Some interesting comments in there. Most interesting that the author says you can’t rely on historical returns, then relies heavily on historical data.lazyday wrote: ↑Thu Aug 15, 2019 5:38 amHere's a counterargument: http://www.efficientfrontier.com/ef/403/fairy.htm
I think what is missing from that analysis is he assumes that future returns (actual $ in terms of dividends, etc) are known and fixed. When in fact they are not. That is where the risk comes in.
I’ll add to my point above. In addition to risk profiles, is there something to suggest that the broad market is expected to have lower profitability? Lower dividend rates? A different capital structure?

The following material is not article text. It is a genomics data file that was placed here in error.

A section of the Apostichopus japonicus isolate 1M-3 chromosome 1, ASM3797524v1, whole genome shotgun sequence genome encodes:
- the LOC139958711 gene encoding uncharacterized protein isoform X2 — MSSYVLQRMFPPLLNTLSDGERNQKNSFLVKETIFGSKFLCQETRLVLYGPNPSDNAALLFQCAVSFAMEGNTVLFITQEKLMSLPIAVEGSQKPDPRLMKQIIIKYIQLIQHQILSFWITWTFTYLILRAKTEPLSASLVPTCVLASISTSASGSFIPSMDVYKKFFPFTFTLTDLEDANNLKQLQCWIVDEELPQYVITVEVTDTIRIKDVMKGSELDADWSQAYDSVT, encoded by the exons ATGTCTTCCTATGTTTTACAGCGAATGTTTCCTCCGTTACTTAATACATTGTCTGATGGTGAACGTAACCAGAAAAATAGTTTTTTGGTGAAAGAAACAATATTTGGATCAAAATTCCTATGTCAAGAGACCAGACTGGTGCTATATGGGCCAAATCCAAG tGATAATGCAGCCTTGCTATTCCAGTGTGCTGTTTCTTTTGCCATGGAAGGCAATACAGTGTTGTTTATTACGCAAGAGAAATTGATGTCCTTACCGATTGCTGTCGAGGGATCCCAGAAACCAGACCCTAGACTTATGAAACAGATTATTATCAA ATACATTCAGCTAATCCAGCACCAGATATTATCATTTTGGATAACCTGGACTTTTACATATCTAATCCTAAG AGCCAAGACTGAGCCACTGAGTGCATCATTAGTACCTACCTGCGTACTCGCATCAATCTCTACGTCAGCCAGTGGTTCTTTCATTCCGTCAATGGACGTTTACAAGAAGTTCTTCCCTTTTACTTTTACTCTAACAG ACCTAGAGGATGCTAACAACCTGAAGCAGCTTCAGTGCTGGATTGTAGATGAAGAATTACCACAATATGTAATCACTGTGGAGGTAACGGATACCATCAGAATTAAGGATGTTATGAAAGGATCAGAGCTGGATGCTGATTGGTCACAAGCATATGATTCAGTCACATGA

Money finds risk. If there are low risk, low return assets out there, something will rise up that is high-risk, possibly high-reward and drive the market (think FANG in the last decade).
I think picking two exact points in time could very well see a 0% or even negative return. But I don’t have any evidence to suggest that the future will be dramatically different as it apples to the risk profile of a basket of equities more the risk tolerance of investors. Nor do I think future profit levels will be somehow diminished across the board.
I’ll stick to the fact that returns will still run nominal 7-8% +/- 4%.